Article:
Review: ROBIN HOOD (2010) | Casey's Movie Mania | Movie Reviews, Features & Others

Saturday, 15 May 2010

Review: ROBIN HOOD (2010)


Interestingly enough, ROBIN HOOD begins life as "Nottingham". No doubt an alternatively fresh title out of the norm, Ethan Reiff and Cyrus Voris's original script revisited that oft-told legend by tweaking the traditional story inside out -- namely portraying the Sheriff of Nottingham in a more sympathetic light and Robin Hood as more of a villain. Not only that, the original idea also recalled that Russell Crowe was set to play dual roles -- both Robin Hood and Sheriff of Nottingham. Strange as it sounds, but it's also undeniably imaginative which is simply a breath of fresh air. Unfortunately all of these exciting ideas were scrapped, and everything is extensively re-written (by genre hack Brian Helgeland). The fresh title itself is also downgraded and sticks to ROBIN HOOD instead. What we have here in the final product, is yet another typical "Robin Hood" incarnation. Never mind the fact that director Ridley Scott attempts to fashion the premise as a prequel and a setup for a sequel -- this so-called revisionist take is a major disappointment in epic proportion.

Set in 1199, we learn that skilled archer Robin Longstride (Russell Crowe) has successfully battling war after war in the crusading army of King Richard (Danny Huston) against the France's ten-year Third Crusades. After Richard is killed during a raid, Robin and his men -- including Little John (Kevin Durand), Will Scarlet (Scott Grimes and Allan A'Dayle (Alan Doyle)-- has grown fed up with their soldier duties, and decide to flee a battle. Meanwhile, Sir Robert Loxley (Douglas Hodge) is chosen to safeguard the deceased king's crown back to England. As Sir Robert and his men make their way through the forest with their precious cargo, they are ambushed by a two-faced British traitor Godfrey (Mark Strong) and his band of French soldiers. Apparently Godfrey has made a deal with the French King Philip's aide (Abraham Belaga) to help each other. When the ignorant and reckless Prince John (Oscar Isaac) is crowned king of England, Godfrey becomes his closest advisor and also gives him an advantage to open the gates for a French invasion. As Sir Robert is dying of breath, the fallen knight begs Robin, who intercepts the ambush, to return the sword to his elderly father, Sir Walter Loxley (Max von Sydow) in Nottingham. Soon Robin disguises as Sir Robert to return the crown back to England before continuing his mission to Nottingham. Once there, Robin accepts an offer by Sir Walter to pose as Sir Robert so that now-widowed wife, Lady Marion (Cate Blanchett), won't lose the family's land when her father-in-law dies. In the meantime, Godfrey and his band of French soldiers start invading English villages under the guises of collecting taxes for the king. And that's not all, the French is fast approaching from the coast, and they are prepare to invade England in no time.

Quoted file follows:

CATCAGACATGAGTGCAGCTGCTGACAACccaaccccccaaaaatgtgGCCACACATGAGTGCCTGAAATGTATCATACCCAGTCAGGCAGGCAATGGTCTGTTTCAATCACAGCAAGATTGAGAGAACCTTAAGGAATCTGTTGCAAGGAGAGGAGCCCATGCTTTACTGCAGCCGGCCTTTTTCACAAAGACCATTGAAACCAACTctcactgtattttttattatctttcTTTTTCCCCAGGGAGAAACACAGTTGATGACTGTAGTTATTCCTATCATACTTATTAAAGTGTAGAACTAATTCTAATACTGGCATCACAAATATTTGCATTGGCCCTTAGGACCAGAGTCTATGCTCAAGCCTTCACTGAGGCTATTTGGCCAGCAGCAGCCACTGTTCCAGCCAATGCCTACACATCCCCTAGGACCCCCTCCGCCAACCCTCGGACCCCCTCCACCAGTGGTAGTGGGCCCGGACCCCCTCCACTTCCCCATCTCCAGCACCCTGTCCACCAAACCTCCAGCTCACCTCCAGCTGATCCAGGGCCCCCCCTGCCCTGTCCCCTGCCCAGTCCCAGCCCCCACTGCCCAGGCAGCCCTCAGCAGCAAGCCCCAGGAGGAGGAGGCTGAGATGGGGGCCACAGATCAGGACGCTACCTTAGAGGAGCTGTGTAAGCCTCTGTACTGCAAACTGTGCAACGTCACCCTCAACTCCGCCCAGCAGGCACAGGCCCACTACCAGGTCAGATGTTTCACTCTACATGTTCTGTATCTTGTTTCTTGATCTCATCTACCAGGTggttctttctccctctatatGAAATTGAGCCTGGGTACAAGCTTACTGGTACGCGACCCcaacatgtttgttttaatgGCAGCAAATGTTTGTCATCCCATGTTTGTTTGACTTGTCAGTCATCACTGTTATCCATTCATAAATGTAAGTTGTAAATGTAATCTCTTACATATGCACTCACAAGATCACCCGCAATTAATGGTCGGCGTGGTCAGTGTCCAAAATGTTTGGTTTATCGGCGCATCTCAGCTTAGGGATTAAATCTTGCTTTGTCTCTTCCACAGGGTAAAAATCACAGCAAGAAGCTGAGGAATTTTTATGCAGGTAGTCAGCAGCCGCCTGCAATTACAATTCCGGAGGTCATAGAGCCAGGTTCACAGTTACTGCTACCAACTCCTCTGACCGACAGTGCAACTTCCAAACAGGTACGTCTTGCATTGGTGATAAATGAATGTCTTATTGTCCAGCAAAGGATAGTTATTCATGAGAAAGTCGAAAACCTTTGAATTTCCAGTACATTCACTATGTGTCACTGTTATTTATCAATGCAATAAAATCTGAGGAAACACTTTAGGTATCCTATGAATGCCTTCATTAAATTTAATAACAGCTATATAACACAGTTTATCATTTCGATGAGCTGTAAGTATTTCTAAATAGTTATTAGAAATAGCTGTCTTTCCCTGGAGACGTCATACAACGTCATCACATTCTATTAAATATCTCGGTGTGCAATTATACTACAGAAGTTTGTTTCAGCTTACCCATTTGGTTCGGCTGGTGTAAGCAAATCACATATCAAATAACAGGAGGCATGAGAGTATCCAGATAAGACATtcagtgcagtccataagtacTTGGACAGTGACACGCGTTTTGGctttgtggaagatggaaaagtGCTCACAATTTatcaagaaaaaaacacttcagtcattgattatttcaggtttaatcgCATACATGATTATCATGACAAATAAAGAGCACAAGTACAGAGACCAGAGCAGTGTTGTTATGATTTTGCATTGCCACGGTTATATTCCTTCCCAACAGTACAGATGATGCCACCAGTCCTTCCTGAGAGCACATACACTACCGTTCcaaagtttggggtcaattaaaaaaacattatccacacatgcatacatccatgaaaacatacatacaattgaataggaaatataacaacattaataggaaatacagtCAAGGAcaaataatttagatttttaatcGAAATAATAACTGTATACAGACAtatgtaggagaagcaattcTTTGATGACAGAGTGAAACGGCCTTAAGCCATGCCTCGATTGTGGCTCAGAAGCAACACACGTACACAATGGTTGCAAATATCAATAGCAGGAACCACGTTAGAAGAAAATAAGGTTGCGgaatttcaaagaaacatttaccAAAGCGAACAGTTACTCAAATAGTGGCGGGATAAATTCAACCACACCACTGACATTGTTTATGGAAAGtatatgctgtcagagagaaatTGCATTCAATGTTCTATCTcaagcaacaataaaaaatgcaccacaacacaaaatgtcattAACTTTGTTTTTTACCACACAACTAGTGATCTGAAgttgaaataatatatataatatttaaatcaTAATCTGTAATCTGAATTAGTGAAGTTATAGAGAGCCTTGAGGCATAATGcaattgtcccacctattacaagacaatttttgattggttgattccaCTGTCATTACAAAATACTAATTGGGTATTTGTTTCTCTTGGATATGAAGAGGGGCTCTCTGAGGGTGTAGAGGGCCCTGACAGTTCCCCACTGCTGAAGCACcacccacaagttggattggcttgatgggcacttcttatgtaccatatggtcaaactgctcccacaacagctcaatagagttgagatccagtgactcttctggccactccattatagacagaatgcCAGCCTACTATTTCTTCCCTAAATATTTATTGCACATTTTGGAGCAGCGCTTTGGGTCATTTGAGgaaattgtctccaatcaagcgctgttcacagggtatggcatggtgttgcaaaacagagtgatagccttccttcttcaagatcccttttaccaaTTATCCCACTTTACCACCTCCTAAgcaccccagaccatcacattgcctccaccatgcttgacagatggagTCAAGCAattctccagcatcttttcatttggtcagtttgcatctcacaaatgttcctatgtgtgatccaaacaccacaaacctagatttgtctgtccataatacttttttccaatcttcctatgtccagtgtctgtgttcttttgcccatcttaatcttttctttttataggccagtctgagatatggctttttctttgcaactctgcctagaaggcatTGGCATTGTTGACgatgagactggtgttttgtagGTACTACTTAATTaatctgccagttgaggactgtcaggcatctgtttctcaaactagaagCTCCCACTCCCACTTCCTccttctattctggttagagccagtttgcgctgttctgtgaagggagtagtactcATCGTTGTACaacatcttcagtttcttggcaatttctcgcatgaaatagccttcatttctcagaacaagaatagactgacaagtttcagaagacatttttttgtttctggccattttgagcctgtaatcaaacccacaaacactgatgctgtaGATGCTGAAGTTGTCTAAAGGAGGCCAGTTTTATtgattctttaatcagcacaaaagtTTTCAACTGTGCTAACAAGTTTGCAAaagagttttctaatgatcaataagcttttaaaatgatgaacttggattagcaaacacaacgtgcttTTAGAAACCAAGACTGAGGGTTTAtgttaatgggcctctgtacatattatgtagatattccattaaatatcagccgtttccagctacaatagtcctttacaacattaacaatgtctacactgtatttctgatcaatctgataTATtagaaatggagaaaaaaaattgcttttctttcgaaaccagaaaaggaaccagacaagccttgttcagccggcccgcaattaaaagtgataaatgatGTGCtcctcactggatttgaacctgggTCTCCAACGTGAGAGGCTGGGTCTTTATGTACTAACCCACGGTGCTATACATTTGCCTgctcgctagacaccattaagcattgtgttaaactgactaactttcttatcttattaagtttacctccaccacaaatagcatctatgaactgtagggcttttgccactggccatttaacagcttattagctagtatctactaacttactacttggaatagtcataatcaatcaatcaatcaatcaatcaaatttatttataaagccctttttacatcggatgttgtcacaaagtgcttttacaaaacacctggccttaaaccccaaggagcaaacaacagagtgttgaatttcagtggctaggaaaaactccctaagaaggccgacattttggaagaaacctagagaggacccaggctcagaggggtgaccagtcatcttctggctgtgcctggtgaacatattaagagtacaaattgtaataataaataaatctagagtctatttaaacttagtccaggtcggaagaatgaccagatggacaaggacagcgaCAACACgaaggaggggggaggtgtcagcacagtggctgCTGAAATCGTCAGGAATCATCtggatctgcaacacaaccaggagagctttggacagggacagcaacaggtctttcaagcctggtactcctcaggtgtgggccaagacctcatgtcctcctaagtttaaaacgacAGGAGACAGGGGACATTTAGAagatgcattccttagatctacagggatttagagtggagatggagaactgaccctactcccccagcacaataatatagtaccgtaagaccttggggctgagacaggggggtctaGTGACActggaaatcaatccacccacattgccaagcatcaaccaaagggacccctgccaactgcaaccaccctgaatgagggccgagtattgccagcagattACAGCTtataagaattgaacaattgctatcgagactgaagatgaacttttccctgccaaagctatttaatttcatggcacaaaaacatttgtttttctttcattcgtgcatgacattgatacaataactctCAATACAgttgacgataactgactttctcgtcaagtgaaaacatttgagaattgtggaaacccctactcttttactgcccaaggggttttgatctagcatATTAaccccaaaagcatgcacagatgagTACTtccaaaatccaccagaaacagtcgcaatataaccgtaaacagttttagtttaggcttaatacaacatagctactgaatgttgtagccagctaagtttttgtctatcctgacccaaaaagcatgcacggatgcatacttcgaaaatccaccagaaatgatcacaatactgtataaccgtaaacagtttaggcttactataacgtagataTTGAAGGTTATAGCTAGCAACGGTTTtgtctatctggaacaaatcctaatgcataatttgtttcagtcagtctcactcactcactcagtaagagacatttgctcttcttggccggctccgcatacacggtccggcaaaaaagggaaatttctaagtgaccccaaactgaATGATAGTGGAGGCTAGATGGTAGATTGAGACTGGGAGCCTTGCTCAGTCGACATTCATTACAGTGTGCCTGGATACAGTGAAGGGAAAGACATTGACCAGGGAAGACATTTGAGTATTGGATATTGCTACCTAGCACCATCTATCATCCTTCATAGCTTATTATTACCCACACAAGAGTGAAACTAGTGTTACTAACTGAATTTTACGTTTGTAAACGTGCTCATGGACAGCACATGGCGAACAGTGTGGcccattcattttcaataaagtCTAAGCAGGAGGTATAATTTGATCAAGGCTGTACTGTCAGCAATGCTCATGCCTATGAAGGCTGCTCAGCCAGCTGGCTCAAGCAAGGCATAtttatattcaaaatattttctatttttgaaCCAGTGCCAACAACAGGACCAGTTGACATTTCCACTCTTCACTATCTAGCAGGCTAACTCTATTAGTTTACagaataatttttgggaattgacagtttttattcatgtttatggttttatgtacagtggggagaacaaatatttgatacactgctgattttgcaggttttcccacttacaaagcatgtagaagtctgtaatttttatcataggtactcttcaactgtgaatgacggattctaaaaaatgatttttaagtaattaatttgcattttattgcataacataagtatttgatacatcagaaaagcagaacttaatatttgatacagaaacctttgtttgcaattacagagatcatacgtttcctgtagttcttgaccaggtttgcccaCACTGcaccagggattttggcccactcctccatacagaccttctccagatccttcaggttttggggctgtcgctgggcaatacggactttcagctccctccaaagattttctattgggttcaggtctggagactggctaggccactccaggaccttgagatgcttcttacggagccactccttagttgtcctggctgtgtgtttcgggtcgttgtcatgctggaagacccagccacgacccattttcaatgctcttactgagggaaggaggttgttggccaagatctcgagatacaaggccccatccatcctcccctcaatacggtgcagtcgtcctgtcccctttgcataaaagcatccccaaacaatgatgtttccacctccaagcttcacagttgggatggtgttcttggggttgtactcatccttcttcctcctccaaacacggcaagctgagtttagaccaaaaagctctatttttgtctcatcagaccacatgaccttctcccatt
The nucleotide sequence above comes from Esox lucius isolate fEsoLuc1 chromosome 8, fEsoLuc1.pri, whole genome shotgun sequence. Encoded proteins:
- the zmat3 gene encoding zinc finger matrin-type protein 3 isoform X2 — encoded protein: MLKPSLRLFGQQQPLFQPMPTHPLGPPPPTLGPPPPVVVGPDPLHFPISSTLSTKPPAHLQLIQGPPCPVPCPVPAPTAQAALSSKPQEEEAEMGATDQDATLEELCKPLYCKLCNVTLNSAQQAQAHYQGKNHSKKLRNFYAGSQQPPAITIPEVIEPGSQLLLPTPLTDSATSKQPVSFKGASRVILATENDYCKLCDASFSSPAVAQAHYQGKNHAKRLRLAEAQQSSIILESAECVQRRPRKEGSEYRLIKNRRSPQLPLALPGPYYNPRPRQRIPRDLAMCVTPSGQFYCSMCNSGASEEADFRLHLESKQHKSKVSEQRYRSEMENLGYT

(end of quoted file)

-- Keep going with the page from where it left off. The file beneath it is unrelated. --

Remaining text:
The new, re-written script by Brian Helgeland is smacked of the same old cliches that plagues today's revisionist take of a traditional story. It's nothing new anyway, considering producer Jerry Bruckleheimer and director Antoine Fuqua has done something familiar before with their 2004's gritty take of KING ARTHUR. While KING ARTHUR is at least has its fair share of rousing entertainment and decent credibility, this movie is an otherwise bloated mess. It doesn't help either when virtually everything in this movie is draining this supposedly lively legend into a typically grim and lifeless affair. The middle part (the love story between Robin and Marion) is especially draggy and so painfully slow-moving that it's actually a chore to sit through. As an origin story of sorts, Helgeland fails to spark interest what makes Robin such a living legend.

And speaking of Robin, Russell Crowe is (surprisingly) a major disappointment. Here, he goes through his same old mugging self as if he is repeating his glum-looking Maximus role in GLADIATOR (2000), only with an unbelievably lazy result. No doubt his Robin character is more of a pathetic bore where he simply doesn't have his heart to portray the role whatsoever. Fortunately, the supporting cast are at least much more interesting than the lead here. Cate Blanchett delivers a robust performance as a feisty and ladylike role as Lady Marion. Except it's a terrible shame that her role is mostly neglected as a stock love interest, especially her non-existent chemistry with Crowe's Robin. Mark Strong, who comes off strong from his wickedly villainous role in last year's SHERLOCK HOLMES, does it again as the cunning Godfrey. As the insensitive Prince John, Oscar Isaac is nevertheless an entertaining actor to watch for.

On the technical fronts, director Ridley Scott delivers his usual sense of visual aura. It's nothing really grand anyway, even though with all the majestic production design by Arthur Max and handsome cinematography by John Mathieson, looking undeniably swell especially when viewed in big screen. Still, nothing comes more disappointing than Scott's grave mistake to showcase most of the action sequences in an annoyingly tight edit and high-rate shutter speeds that propels genre-defining movie like SAVING PRIVATE RYAN and GLADIATOR. Nevertheless the action is hard to distinguish and so incoherent that any sense of prolonged excitement is robbed off immediately. Except of course, there is minor moment where Scott does make amend with his kinetic visual flair -- the rousing, slow-motion shot of Robin shooting an arrow (especially during the climatic battle scene in the coast) is a keeper.

Overall, this ROBIN HOOD is a monumental failure seriously deserved in need for major re-vamp altogether.

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